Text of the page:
Your school's website is often the first point of interaction with your audience and when designed well, a website can attract prospective families, support community communications, and engage your entire school community.
When users visit your site, it's as though they're meeting your school for the first time. You want to make sure that this first experience is positive so your school can attract new families and teachers, keep everyone in your school community up-to-date, and even support fundraising and stay in touch with former students.
But that’s not all — a strong school website design has the power to:
• Build trust in your school's brand and value proposition
• Empower visitors to easily achieve their goals
• Strengthen engagement with your school's content
• Rank well in search engines
• Increase the rate of conversions, such as inquiries or newsletter sign-ups
Family Expectations & User Experience (UX)
With users spending more time online, expectations for website quality have steadily increased. The best school website designs should align with or surpass these expectations.
Keep Reading: 35 Stats to Know for Your School's Website Design
Your school's website should be easy to navigate, meaning people can find what they're looking for without any trouble. This means finding information quickly, fast-loading pages, and a design that satisfies users. It should also be engaging, which means it should be interesting and fun to explore and increase the chances users are likely to return.
Design trends play a critical role in your school or district’s website, and learning how these creative techniques shape the online landscape can help you achieve your marketing and communications goals.
So, what can your school do to keep up in 2024? Explore these trends, and check out these school website design ideas and examples!
Creative Character in Design
Websites don’t have to be boring! Today, more families and users expect more personal and especially expressive website designs. This includes vivid colors, gradients, custom illustrations, and expressive typography, which moves away from the minimal, grid-based designs of the past.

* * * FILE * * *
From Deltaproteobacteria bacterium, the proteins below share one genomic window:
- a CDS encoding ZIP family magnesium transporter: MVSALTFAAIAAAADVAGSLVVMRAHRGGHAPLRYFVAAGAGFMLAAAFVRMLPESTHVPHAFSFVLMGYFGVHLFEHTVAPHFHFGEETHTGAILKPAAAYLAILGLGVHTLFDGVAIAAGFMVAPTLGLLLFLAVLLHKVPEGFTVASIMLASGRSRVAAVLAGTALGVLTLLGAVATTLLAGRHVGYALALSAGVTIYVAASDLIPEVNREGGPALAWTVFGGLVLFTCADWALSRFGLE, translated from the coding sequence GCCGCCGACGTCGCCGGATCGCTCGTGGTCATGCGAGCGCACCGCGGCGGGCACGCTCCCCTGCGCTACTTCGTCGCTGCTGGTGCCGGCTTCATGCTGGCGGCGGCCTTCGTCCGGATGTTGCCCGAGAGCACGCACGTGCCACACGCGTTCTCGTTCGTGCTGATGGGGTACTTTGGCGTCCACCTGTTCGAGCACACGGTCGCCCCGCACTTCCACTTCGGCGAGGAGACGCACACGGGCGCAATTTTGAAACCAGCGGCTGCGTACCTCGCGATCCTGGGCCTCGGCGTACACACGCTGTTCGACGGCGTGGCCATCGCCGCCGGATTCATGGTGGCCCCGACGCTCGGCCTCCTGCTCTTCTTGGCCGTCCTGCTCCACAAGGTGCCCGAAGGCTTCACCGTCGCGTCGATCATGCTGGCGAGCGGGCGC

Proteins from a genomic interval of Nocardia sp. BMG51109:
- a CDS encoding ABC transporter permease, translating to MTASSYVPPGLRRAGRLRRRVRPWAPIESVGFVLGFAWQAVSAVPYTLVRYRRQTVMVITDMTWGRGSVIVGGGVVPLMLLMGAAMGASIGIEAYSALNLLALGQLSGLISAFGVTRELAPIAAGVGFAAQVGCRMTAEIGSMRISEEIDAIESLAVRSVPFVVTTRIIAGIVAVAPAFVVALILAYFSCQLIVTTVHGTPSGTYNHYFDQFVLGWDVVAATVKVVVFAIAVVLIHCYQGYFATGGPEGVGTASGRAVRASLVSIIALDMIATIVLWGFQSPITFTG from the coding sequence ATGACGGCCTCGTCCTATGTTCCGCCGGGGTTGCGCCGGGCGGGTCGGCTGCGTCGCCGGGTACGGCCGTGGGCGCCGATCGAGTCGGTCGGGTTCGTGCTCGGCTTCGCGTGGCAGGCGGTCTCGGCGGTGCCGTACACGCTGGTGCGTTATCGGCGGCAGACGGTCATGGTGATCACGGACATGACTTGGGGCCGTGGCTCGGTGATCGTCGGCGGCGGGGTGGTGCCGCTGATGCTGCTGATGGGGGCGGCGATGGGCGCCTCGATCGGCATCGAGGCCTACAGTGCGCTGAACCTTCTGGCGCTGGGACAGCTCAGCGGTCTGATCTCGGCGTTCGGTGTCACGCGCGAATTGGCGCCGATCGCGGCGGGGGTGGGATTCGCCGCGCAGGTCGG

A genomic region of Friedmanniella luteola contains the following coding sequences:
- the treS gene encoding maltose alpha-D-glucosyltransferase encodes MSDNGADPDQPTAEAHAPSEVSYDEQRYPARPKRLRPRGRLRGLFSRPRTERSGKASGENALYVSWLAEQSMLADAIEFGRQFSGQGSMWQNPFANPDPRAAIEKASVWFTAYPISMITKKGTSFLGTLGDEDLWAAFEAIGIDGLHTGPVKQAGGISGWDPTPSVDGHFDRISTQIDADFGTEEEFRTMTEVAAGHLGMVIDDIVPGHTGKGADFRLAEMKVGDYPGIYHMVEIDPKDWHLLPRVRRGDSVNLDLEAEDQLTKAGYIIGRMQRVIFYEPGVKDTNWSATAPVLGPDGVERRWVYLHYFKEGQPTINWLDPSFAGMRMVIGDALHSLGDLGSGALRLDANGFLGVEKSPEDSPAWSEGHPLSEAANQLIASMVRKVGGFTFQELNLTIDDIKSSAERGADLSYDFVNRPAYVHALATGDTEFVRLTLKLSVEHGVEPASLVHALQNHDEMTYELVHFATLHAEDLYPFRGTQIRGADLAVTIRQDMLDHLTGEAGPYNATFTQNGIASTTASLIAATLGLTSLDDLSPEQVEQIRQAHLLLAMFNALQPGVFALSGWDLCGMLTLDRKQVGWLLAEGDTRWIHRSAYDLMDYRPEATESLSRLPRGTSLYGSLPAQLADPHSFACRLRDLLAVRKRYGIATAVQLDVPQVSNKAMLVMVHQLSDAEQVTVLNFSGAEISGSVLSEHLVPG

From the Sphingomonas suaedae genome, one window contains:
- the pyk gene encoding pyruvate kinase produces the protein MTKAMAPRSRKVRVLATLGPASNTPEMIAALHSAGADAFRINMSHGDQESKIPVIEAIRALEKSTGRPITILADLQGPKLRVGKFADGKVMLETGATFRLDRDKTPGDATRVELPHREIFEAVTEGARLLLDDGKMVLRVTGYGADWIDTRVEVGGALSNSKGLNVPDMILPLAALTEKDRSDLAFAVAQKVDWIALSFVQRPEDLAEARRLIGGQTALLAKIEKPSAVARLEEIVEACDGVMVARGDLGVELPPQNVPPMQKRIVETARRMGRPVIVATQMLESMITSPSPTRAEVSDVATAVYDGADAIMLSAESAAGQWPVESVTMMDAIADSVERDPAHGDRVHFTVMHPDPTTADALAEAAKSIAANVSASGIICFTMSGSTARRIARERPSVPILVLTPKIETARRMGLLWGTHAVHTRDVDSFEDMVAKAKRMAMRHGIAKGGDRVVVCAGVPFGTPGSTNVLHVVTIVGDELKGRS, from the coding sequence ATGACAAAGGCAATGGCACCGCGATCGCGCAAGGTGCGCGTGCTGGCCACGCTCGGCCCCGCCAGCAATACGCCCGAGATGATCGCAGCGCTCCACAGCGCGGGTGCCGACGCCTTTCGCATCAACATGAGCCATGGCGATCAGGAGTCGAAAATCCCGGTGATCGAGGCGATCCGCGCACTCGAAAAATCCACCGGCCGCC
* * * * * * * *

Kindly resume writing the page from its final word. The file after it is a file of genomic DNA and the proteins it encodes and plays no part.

Instead of using simple, plain designs, schools are now making their websites more colorful and unique. This includes using bright colors, textures, different shapes, and fun imagery. This makes your school's website memorable and tells a story about what makes your school special.
Nanjing International School: This recent launch showcases vibrant colors, unique brush strokes in branding, thoughtful animations, and an interesting layout that sets it apart from other schools.
- Bold design with a cutting-edge creative direction and popping colors
- Illustration and animation to capture expressive character
Cardinal Gibbons High School: A private, co-ed Catholic high school in Raleigh, North Carolina, known for its unique scrolling experience on the website.
- Adventurous use of movement that feels easy to use
- Emotionally engaging videos, photography, and copy
- A well-balanced sense of modernity and tradition
Mobile First Design Approach
More than half of the time people spend online is on their phones or tablets, so it’s critically important for school websites to focus on a "mobile first" design — one that goes beyond a responsive design. What does this mean? When creating a website, the first thing to think about is how it will work on a mobile device, like a phone or tablet.
Here are some key points about this approach:
- Easy Reading on Small Screens: When you look at a website on your phone, the screen is much smaller than on a computer. So, the website needs to have text that is easy to read on a small screen. This means no super tiny fonts or long, jumbled paragraphs.
- Simple Navigation: Have you ever tried to click on a tiny link on your phone and tap the wrong link? That's frustrating! In mobile-first design, menus and buttons are made bigger and clearer. This way, when you're using a phone, it's easy for visitors to access exactly what they want.
- Fast Loading on Mobile: Pictures and videos are great, but they can make a website slow to load, especially on mobile. Mobile-first design means using images and videos that are optimized for fast loading. This way, even if the Internet connection on your phone isn't the strongest, the website still loads quickly.
- Scrolling Over Clicking: On phones, it's easier to scroll rather than click through many pages. A mobile-first website will often put more information on one long page that you can scroll through, rather than making you click on different pages.
Remember, because many users begin their browsing experience through an organic search on their mobile device and then continue that experience back on their desktop, it’s important to create a seamless experience across devices with simple navigation and optimized images.
Douglas County School District: Located in Northern Nevada, this district's website design focused on colors inspired by Nevada's landscape, succinct content, and a user-friendly layout adaptable to mobile devices.
- Vibrant creative direction that's unique to the school’s character
- A rich mix of engaging, eye-catching, and intuitive homepage features